The man had started counting his footsteps to keep away the growing feeling of dread as the sky began to lighten. He felt like he had been walking for days. This single-minded journey began a little after 3 am at the Ajah roundabout on the famously long Lekki- Epe Expressway.
No, he shook his head slightly, this journey started long before the early hours of this Thursday morning.
In his life, the man had known the basic comforts: he ate enough, had gone to school and even university. No matter how hard things got or how much his parents struggled, he never had to take up menial jobs or sell goods to pay his way like many of his classmates. He was lucky and he was grateful.
He thought to all the times he stood on stage with the rest of his small family; his little brother, his mother and his father, at church to give testimonies on the good things that the good Lord had done for them. Amen.
Those days seemed so far off from where he was now but some things never really change, he still wanted the same things, the big cars, the big houses and most of all; he wanted to take care of his mother and his brother, the first people he had loved, those he felt needed to be protected.
At first, the man was in no hurry. He graduated, it was not an exceptional graduation but it was better than most. He had completed his service year in Lagos and decided that this was the best place for him.
Anyone could be anything they wanted in Lagos. When he had first arrived; he felt the low thrum, the heartbeat of the city just beneath the cracking pavement. It thrilled him and it scared him. This place, he would come to realise, was mad.
It took him three months to get his first job. He had been squatting with a few of his NYSC buddies and shopping his CV and Bachelors degree in accounting up and down Broad Street and all over Surulere and Yaba.
The job was as a clerk for a foreign company trying to take root in Nigeria. It paid 45,000 naira. It was daunting but the man made it work for him, he saved arduously and spent the barest minimum on everything from clothing to transportation. Long treks were not a new experience.
He grew slowly from 45,000 to 70,000 and then he bought a second-hand laptop in Ikeja that he was sure was stolen but it worked and the price was fair. He wanted to take professional exams. That was years ago and he still had not taken those exams. His discovery of the profitability of the internet was slow in the beginning but he learned quickly how to tell people what they wanted to hear. His network of like-minded hustlers grew and he bought a new laptop and then a smart-phone.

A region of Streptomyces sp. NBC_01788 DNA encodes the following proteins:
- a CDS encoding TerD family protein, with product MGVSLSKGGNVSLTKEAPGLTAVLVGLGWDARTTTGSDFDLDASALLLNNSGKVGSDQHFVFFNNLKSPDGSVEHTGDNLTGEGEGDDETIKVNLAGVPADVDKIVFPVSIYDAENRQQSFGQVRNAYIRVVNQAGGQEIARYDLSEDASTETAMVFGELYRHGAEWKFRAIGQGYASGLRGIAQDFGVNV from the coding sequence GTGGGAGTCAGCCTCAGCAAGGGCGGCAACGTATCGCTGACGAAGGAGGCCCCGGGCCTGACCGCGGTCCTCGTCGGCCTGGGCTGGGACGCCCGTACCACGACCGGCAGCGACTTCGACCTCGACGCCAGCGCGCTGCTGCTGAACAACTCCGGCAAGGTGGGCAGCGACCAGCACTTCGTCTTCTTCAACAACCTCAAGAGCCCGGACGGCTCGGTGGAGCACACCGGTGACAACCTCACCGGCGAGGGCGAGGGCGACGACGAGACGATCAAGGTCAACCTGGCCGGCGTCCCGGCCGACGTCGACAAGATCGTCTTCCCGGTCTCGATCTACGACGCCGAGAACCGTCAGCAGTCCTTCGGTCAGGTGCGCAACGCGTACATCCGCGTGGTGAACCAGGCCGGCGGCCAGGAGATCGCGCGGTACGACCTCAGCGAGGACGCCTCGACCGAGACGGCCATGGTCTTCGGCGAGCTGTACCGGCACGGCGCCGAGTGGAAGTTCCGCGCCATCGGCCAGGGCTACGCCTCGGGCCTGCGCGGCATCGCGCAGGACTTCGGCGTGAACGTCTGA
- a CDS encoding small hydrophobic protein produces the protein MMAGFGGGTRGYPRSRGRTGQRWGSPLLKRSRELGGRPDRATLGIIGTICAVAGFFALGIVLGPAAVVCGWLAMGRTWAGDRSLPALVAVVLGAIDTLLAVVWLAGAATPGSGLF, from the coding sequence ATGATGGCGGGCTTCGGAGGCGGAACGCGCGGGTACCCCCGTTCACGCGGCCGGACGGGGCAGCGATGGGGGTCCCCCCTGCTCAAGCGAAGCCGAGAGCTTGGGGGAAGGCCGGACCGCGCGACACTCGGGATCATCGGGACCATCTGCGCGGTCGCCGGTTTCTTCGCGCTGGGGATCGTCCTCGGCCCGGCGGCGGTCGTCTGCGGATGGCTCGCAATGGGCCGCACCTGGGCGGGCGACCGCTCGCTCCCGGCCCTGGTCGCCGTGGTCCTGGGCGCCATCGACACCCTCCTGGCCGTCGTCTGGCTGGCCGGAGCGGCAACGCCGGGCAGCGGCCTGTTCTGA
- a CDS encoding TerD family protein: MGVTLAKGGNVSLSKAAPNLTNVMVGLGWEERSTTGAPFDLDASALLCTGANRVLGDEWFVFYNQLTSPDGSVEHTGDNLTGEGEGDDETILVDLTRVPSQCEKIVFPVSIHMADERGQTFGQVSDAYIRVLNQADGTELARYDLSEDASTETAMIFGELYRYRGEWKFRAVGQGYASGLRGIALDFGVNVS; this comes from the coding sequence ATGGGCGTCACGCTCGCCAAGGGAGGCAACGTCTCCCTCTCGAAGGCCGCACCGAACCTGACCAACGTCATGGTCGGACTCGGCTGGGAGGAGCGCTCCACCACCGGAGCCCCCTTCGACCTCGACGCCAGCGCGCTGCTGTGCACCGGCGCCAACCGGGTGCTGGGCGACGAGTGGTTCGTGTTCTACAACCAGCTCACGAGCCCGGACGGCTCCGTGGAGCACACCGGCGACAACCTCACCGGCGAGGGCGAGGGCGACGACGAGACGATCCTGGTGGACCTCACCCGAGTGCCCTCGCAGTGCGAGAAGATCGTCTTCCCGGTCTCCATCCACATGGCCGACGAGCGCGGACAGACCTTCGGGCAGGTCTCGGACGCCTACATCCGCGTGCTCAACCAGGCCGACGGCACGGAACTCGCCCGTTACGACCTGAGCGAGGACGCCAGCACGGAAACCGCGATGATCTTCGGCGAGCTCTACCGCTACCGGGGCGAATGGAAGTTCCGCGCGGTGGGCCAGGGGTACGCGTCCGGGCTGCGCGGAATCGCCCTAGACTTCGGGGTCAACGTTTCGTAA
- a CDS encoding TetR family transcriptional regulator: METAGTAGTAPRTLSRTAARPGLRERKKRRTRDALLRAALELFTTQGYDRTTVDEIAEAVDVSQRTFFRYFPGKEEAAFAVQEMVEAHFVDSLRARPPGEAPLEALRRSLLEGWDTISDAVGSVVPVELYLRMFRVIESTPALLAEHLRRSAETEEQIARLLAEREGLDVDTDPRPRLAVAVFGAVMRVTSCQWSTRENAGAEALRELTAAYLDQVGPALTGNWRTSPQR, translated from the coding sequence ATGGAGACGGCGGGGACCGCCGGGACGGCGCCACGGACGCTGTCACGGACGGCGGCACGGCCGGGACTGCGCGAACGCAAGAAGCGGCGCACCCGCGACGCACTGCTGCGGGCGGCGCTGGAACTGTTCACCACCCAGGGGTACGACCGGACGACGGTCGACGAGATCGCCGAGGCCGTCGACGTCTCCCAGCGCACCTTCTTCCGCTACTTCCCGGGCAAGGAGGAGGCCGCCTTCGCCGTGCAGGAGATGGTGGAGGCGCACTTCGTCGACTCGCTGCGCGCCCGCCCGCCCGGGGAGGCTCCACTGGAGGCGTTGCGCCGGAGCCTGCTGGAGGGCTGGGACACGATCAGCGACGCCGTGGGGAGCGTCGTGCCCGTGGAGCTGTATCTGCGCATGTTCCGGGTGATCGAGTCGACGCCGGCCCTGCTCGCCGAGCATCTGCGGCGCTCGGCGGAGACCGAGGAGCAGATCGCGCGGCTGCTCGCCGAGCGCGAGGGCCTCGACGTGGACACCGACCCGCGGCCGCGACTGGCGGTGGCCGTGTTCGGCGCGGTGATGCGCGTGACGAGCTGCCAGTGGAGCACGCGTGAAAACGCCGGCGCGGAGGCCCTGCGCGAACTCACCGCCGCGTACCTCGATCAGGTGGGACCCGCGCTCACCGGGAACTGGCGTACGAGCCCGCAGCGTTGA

When he rented his own apartment and bought a car, he quit his job.
The rewards were steady at first, he was very good at servicing his clients. He paid for his father’s funeral, he was sending money to his mother, he was funding his brother’s university fees.
However, business started to dwindle, clients were catching on and the SARS were closing in, he began to worry. He voiced his fears to his network and he was introduced to a new way to give the game an extra push. There were small conditions at first, these things always had conditions. He could not wear coloured underwear or drink alcohol on sacred days.
The conditions grew as the forces that gave him his success grew hungrier, the sacrifices began to demand more than money. First, it was girls to sleep with, then it was younger girls to take from their homes, then newborns. Last week, he got called into the grotto. The dirty old man that smelled so strongly of burning palm oil told him that they needed his mother’s soul, her Ori.
She would not die but she would be bedridden and need round the clock care. The man would have more than enough money to make her as comfortable as possible.
He would take the prepared soul to the Ajah roundabout at three am and walk along Lekki-Epe express-way back to the grotto, 26 kilometres in Aiyeteju.
Here he was in a white sheet, his designer clothes and shoes folded up neatly and stacked in his hands, his feet were sore and aching and he was itchy all over from the stares of the early risers along the street.
He thought of his mother who would be waking up soon only to drop and never rise as the same person again. He thought of rushing around for doctors and overseas medical treatments. He thought of the lying and what next the dirty old man would ask for. The sun was almost completely on the horizon now.
He kept walking.
Fauziyah has a strong passion for many things including media, art and communications. She has a bachelor’s degree in Management from the University of Wollongong and builds her home in the pages of books. Fauziyah swears by people, La Casera and green tea. In her free time, she daylights as a multimedia storyteller and avid supporter of all things African. She tweets via @Zee_Salaudeen.